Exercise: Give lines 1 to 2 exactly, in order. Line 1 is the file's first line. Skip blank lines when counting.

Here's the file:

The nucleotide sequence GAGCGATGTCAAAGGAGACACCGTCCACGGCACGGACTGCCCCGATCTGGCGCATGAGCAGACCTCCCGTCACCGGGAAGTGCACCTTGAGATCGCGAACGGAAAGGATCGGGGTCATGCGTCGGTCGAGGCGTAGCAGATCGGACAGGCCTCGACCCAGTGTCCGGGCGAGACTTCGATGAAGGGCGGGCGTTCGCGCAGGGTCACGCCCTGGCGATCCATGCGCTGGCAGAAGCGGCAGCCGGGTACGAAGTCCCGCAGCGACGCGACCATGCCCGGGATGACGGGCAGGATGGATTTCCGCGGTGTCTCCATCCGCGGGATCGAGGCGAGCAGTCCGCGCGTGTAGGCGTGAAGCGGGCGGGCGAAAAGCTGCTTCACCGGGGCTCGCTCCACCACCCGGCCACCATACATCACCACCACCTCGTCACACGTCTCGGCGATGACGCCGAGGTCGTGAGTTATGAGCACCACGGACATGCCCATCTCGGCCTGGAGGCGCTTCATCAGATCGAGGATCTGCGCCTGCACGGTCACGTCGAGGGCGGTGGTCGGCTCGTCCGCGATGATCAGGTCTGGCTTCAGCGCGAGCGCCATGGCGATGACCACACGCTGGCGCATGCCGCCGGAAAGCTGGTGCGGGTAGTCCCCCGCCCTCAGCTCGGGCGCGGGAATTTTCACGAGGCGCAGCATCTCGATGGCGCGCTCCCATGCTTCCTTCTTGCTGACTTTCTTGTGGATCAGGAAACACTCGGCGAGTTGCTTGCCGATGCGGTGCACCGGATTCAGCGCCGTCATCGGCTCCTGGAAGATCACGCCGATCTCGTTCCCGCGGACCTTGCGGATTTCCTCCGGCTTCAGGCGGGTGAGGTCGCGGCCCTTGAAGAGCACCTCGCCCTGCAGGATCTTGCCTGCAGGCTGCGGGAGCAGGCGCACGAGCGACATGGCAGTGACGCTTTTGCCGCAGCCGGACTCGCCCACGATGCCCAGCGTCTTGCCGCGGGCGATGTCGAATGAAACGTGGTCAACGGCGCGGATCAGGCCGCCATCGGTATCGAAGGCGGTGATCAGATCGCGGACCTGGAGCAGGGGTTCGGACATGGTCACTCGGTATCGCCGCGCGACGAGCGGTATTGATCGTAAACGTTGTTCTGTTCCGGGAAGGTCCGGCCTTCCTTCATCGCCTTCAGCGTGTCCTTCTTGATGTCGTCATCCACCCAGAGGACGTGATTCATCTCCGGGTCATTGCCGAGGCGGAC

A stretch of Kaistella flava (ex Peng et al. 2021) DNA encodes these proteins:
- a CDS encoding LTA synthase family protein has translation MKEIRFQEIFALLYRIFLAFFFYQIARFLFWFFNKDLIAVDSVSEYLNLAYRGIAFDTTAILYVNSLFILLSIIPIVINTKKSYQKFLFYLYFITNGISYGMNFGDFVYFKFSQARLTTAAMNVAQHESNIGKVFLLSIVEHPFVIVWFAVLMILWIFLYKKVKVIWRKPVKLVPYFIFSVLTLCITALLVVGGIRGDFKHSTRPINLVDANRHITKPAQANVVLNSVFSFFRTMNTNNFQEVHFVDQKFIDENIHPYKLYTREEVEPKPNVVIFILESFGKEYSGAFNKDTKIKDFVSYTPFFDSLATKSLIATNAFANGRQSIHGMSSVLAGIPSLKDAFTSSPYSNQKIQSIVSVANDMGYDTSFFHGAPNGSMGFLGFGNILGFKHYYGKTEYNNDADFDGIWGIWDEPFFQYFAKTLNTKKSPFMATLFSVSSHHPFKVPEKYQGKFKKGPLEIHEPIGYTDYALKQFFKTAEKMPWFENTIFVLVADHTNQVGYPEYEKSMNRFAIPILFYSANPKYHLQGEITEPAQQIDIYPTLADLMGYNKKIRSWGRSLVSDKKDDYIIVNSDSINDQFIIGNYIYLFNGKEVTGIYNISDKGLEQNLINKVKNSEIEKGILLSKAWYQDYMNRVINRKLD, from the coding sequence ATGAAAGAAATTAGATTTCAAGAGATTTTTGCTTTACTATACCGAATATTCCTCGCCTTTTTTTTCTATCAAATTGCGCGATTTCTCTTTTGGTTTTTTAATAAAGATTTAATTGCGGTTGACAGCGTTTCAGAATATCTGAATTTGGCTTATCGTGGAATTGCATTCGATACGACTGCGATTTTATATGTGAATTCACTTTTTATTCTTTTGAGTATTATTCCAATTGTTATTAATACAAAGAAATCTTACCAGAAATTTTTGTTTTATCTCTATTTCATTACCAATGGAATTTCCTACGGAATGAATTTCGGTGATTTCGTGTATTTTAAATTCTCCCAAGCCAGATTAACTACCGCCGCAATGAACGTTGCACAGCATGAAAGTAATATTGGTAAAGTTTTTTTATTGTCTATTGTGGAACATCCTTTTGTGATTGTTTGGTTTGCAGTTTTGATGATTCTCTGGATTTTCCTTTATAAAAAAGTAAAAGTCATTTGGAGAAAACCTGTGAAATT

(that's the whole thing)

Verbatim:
The nucleotide sequence GAGCGATGTCAAAGGAGACACCGTCCACGGCACGGACTGCCCCGATCTGGCGCATGAGCAGACCTCCCGTCACCGGGAAGTGCACCTTGAGATCGCGAACGGAAAGGATCGGGGTCATGCGTCGGTCGAGGCGTAGCAGATCGGACAGGCCTCGACCCAGTGTCCGGGCGAGACTTCGATGAAGGGCGGGCGTTCGCGCAGGGTCACGCCCTGGCGATCCATGCGCTGGCAGAAGCGGCAGCCGGGTACGAAGTCCCGCAGCGACGCGACCATGCCCGGGATGACGGGCAGGATGGATTTCCGCGGTGTCTCCATCCGCGGGATCGAGGCGAGCAGTCCGCGCGTGTAGGCGTGAAGCGGGCGGGCGAAAAGCTGCTTCACCGGGGCTCGCTCCACCACCCGGCCACCATACATCACCACCACCTCGTCACACGTCTCGGCGATGACGCCGAGGTCGTGAGTTATGAGCACCACGGACATGCCCATCTCGGCCTGGAGGCGCTTCATCAGATCGAGGATCTGCGCCTGCACGGTCACGTCGAGGGCGGTGGTCGGCTCGTCCGCGATGATCAGGTCTGGCTTCAGCGCGAGCGCCATGGCGATGACCACACGCTGGCGCATGCCGCCGGAAAGCTGGTGCGGGTAGTCCCCCGCCCTCAGCTCGGGCGCGGGAATTTTCACGAGGCGCAGCATCTCGATGGCGCGCTCCCATGCTTCCTTCTTGCTGACTTTCTTGTGGATCAGGAAACACTCGGCGAGTTGCTTGCCGATGCGGTGCACCGGATTCAGCGCCGTCATCGGCTCCTGGAAGATCACGCCGATCTCGTTCCCGCGGACCTTGCGGATTTCCTCCGGCTTCAGGCGGGTGAGGTCGCGGCCCTTGAAGAGCACCTCGCCCTGCAGGATCTTGCCTGCAGGCTGCGGGAGCAGGCGCACGAGCGACATGGCAGTGACGCTTTTGCCGCAGCCGGACTCGCCCACGATGCCCAGCGTCTTGCCGCGGGCGATGTCGAATGAAACGTGGTCAACGGCGCGGATCAGGCCGCCATCGGTATCGAAGGCGGTGATCAGATCGCGGACCTGGAGCAGGGGTTCGGACATGGTCACTCGGTATCGCCGCGCGACGAGCGGTATTGATCGTAAACGTTGTTCTGTTCCGGGAAGGTCCGGCCTTCCTTCATCGCCTTCAGCGTGTCCTTCTTGATGTCGTCATCCACCCAGAGGACGTGATTCATCTCCGGGTCATTGCCGAGGCGGAC

A stretch of Kaistella flava (ex Peng et al. 2021) DNA encodes these proteins: